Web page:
'Was Jesus's most important disciple a woman?' asks the publisher's blurb to Cynthia Bourgeault's 'The Meaning of Mary Magdalene'. To which the answer that Bourgeault gives is yes, possibly.
On the way to this conclusion (that I will expand upon), she must rescue Mary both from orthodox reductionism and heterodox hype.
By the orthodox, the woman who anointed Jesus into his death and was the first witness of his Resurrection has been subtly trivialised - an exemplar of a justified sinner rather than as a powerful, adept teacher, witnessing to a transformation in wisdom.
By the heterodox, she has been at once literalized (as Jesus' wife) and source of titillation (Did they or did they not have sex, children?) or inflated into a 'goddess' figure and floated off outside any meaningful Christian context, denied a life of her own.
Is there a way of keeping Mary foursquare within the Christian fold while allowing her story to transform that fold, expanding and deepening it? This is Cynthia Bourgeault's thoughtful, scholarly and moving quest.
To do so, we must first get straight a picture of Mary as she appears in the canonical Gospels (and Bourgeault's careful unpicking of the way in which the Church's 'grand narrative' has obscured her role as apostle is brilliant). Then we must take a deep breath and plunge into her role in key non-canonical texts including the gospel named after her. To my mind this is the most radical proposal of her book.
The idea that Christianity leapt fully formed from Pentecost on, and only later faced challenge from heterodox ideas (often labelled gnostic), neither gives an effective narrative of what we find in the New Testament nor to history. In truth, the revealing event that was Jesus set off a firestorm of speculation, exploration, sense making and practice and our efforts to 'control' by exclusion have led us down the tragic path that is church history. We could have been more 'oriental' and allowed different schools to emerge, linked by family resemblance, undoubtedly argumentative, but more richly creative and notably more tolerant.
That I expect would be Bourgeault's hope and her sensitive readings of the Gospels of Mary Magdalene, Phillip and Thomas help us to see what might be possible.
What emerges is a tradition of 'Wisdom' that the Gospels (as a whole) invite us to a path of concrete transformation of life and consciousness and that Jesus and Mary's life together was an exemplar of a 'bridal mysticism' and 'conscious friendship' that invites us to unite with 'Wisdom' that imaginal place and dynamic that is where the created order meets its divine image. In doing so it restores a notion of the importance of loving relationships as an integral part of the work of transformation. Celibacy is one path, a noble one, but not the only path and possibly not the more effective.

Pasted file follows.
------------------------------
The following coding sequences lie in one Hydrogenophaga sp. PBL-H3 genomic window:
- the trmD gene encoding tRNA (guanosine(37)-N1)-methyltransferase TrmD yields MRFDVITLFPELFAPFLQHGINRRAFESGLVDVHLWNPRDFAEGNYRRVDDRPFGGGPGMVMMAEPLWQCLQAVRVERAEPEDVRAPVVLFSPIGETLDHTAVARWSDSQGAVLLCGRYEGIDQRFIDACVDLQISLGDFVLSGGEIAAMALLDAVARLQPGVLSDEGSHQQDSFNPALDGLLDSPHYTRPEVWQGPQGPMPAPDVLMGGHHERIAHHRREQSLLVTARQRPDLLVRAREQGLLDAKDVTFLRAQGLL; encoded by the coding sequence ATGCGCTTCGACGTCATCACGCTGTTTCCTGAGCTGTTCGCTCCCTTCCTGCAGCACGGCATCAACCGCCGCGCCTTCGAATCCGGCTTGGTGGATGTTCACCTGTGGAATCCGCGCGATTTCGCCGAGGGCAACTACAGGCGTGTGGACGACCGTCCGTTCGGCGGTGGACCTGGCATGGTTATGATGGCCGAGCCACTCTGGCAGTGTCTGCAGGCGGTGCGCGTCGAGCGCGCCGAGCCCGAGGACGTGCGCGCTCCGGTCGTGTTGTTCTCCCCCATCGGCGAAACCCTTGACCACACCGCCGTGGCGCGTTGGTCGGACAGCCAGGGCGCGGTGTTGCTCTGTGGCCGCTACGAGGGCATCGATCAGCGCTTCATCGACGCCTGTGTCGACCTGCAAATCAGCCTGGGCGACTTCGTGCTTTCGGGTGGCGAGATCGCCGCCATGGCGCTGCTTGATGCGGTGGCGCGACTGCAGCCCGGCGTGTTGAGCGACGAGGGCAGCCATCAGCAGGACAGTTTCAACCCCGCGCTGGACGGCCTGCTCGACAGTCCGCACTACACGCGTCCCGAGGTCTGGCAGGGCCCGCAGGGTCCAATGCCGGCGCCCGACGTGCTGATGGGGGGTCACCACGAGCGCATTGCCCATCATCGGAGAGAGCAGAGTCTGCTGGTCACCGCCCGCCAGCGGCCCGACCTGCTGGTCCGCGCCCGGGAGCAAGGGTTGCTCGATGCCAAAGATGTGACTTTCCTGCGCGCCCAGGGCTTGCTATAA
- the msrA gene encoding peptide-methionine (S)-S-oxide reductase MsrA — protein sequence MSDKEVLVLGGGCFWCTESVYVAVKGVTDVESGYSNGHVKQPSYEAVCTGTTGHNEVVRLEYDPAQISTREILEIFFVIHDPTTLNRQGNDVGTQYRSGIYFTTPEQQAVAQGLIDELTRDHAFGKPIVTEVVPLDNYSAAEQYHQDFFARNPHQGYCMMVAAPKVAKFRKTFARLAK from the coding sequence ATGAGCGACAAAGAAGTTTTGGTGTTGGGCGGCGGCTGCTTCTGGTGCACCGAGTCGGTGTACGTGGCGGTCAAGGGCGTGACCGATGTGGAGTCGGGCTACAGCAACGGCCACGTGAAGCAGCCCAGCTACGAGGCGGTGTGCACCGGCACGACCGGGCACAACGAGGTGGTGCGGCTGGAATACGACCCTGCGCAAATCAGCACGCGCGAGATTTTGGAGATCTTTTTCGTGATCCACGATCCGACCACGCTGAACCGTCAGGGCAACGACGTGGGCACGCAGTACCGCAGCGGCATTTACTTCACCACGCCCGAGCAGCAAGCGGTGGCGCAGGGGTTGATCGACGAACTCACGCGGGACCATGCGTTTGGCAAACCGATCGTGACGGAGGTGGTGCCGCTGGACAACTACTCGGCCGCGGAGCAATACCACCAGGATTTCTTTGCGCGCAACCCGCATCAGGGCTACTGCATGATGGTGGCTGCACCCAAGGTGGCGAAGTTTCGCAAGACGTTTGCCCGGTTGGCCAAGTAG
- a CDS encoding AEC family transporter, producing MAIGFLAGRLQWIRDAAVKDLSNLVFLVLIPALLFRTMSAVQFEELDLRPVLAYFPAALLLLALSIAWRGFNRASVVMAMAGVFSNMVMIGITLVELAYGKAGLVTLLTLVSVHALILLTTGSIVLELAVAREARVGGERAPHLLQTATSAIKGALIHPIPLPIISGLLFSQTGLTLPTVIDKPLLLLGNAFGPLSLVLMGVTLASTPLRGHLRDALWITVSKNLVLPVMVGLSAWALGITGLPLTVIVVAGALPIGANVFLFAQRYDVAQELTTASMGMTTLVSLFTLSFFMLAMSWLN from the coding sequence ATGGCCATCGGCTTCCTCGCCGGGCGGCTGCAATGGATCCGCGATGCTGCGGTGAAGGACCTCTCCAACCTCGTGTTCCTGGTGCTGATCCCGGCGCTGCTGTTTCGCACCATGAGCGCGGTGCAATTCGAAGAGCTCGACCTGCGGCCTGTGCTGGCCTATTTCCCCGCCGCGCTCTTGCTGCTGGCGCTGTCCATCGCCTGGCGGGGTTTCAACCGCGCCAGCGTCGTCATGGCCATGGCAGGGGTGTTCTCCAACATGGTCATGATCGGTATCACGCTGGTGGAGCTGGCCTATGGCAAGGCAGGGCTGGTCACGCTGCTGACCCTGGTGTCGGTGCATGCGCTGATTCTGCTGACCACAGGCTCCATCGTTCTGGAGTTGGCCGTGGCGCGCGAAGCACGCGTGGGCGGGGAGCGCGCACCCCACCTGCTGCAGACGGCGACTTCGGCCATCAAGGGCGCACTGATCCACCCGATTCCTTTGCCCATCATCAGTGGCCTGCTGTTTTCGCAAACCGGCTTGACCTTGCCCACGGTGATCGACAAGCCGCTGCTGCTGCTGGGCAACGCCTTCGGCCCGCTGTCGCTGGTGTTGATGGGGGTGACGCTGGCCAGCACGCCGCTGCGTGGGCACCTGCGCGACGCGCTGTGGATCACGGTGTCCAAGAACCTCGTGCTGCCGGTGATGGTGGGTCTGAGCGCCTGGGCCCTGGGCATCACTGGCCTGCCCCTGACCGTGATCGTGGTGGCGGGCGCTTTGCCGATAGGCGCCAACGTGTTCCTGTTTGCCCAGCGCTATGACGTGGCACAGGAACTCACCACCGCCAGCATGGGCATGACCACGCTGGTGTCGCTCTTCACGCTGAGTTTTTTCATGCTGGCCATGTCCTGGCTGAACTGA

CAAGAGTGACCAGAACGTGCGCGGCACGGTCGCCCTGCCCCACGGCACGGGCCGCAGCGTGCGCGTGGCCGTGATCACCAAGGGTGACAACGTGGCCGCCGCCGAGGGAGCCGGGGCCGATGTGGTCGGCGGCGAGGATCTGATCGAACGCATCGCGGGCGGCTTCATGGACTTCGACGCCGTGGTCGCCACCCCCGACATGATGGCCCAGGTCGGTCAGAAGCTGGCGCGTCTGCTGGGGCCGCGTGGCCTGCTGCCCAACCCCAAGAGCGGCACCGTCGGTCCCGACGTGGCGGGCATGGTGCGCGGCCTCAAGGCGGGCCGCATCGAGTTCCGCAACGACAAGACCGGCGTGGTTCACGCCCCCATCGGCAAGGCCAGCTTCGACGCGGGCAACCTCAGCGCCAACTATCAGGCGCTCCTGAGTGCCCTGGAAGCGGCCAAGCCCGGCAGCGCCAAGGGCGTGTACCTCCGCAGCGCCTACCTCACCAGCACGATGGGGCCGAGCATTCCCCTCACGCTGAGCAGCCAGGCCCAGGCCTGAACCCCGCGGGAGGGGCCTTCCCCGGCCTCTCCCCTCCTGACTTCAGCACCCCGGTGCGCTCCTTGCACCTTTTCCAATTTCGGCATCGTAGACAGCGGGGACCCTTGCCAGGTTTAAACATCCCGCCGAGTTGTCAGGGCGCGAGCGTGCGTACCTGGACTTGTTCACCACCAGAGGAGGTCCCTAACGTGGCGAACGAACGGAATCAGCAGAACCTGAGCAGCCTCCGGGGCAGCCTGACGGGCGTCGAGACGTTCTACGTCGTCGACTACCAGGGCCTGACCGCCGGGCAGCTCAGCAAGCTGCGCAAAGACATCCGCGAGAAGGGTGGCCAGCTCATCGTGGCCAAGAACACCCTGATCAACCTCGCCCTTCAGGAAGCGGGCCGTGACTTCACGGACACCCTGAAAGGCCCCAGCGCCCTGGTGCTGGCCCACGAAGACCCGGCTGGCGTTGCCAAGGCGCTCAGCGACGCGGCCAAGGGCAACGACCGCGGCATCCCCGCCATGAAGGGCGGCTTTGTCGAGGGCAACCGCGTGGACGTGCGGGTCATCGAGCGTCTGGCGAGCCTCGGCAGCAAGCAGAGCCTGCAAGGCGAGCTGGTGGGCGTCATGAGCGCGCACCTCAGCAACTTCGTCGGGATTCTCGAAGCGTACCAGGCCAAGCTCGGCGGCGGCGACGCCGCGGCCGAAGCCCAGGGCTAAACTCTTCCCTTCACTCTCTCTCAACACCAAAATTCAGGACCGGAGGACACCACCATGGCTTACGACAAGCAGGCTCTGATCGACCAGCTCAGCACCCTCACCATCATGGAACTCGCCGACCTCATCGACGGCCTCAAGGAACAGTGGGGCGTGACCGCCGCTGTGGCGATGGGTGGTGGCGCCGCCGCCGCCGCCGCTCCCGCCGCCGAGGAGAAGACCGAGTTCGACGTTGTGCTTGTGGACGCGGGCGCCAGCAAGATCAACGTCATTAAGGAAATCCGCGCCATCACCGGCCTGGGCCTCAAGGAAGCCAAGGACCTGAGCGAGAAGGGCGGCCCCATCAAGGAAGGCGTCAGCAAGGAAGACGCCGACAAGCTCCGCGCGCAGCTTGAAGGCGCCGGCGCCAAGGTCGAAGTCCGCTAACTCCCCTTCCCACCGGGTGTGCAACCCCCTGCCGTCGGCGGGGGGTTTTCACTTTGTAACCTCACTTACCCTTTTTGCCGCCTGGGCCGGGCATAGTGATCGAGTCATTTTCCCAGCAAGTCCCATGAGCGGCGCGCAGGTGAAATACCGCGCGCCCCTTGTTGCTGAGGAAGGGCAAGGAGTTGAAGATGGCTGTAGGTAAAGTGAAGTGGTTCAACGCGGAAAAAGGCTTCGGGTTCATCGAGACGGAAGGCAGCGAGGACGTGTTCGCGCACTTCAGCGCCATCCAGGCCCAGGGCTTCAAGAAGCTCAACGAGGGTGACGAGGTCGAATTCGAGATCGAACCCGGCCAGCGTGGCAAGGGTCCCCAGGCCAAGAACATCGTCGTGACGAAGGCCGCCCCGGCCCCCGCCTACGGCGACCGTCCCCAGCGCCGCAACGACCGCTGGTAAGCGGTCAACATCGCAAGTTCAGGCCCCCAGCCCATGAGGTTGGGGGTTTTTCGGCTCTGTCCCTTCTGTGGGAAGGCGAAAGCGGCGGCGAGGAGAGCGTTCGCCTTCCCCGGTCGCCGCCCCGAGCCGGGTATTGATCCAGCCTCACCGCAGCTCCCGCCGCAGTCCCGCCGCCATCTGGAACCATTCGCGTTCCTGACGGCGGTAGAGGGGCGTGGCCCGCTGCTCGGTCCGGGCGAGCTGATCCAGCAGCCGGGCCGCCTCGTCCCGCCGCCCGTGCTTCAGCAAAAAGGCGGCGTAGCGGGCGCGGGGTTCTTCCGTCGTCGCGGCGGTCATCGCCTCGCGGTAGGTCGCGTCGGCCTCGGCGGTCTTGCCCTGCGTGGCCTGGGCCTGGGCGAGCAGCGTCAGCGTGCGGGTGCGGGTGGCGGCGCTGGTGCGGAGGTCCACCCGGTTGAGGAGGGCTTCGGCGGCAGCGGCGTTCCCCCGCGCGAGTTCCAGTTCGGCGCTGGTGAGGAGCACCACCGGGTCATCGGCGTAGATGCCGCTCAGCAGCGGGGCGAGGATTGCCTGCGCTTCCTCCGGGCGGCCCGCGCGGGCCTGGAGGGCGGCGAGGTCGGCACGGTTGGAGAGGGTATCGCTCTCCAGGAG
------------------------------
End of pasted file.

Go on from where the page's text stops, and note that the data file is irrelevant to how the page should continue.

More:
There is much detail in Bourgeault's text that I cannot treat of here including a detailed account of in what such a path of conscious friendship might consist built essentially around the notion of 'kenosis' - the ability to empty oneself of self regard such that you might behold in oneself the fullness of the other - but to note finally that she is on to something!
Even if the mainstream tradition has difficulty with this, the apocryphal keeps nudging it (with a return of the repressed) as above in this beautiful contemporary icon of Mary by the Franciscan Friar, Robert Lentz. It refers to a legend of Mary that has her, because of her 'high birth', travelling after Jesus' death to the court of the Emperor Tiberius. Here she lays complaint at the way Jesus life has been dealt with by Roman authorities and points to its ultimate futility for life is stronger than death and Jesus is resurrected. The Emperor declares that resurrection is as possible as this white egg turning red. Mary takes the egg and as she does so it turns red!
A conventional legend of miracle - except, of course, it has a 'high born' Mary witnessing to the resurrection as Apostle to the depths of worldly power!
So "yes, possibly"! Yes because the evidence points to Mary as a beloved disciple and friend, core witness to resurrection, not only as 'the Resurrection' but as the ongoing invitation of every life to come through love to their eternal embodiment. Possibly because both her repression and inflation are powerful forces obscuring a quieter, more transformative option and who can tell whether we will find the courage to contemplate that alternative?